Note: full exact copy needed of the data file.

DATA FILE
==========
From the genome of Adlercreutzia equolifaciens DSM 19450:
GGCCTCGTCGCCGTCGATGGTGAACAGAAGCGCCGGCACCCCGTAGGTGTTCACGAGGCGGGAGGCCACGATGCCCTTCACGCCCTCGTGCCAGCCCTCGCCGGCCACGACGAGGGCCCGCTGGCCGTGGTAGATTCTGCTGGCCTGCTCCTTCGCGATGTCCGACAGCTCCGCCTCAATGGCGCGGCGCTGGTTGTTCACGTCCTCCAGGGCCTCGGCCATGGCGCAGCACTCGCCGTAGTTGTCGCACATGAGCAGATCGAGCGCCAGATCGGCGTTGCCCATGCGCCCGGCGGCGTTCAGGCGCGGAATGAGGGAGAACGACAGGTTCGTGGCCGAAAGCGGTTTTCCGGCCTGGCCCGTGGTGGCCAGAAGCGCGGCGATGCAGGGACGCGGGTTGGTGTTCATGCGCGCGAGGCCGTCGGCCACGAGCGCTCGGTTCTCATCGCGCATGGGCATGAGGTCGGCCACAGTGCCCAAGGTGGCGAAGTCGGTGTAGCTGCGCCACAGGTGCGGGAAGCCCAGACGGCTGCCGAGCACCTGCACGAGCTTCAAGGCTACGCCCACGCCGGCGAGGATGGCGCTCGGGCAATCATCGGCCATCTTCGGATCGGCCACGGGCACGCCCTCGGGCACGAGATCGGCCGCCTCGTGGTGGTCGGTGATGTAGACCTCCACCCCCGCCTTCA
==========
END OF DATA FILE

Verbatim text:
From the genome of Adlercreutzia equolifaciens DSM 19450:
GGCCTCGTCGCCGTCGATGGTGAACAGAAGCGCCGGCACCCCGTAGGTGTTCACGAGGCGGGAGGCCACGATGCCCTTCACGCCCTCGTGCCAGCCCTCGCCGGCCACGACGAGGGCCCGCTGGCCGTGGTAGATTCTGCTGGCCTGCTCCTTCGCGATGTCCGACAGCTCCGCCTCAATGGCGCGGCGCTGGTTGTTCACGTCCTCCAGGGCCTCGGCCATGGCGCAGCACTCGCCGTAGTTGTCGCACATGAGCAGATCGAGCGCCAGATCGGCGTTGCCCATGCGCCCGGCGGCGTTCAGGCGCGGAATGAGGGAGAACGACAGGTTCGTGGCCGAAAGCGGTTTTCCGGCCTGGCCCGTGGTGGCCAGAAGCGCGGCGATGCAGGGACGCGGGTTGGTGTTCATGCGCGCGAGGCCGTCGGCCACGAGCGCTCGGTTCTCATCGCGCATGGGCATGAGGTCGGCCACAGTGCCCAAGGTGGCGAAGTCGGTGTAGCTGCGCCACAGGTGCGGGAAGCCCAGACGGCTGCCGAGCACCTGCACGAGCTTCAAGGCTACGCCCACGCCGGCGAGGATGGCGCTCGGGCAATCATCGGCCATCTTCGGATCGGCCACGGGCACGCCCTCGGGCACGAGATCGGCCGCCTCGTGGTGGTCGGTGATGTAGACCTCCACCCCCGCCTTCA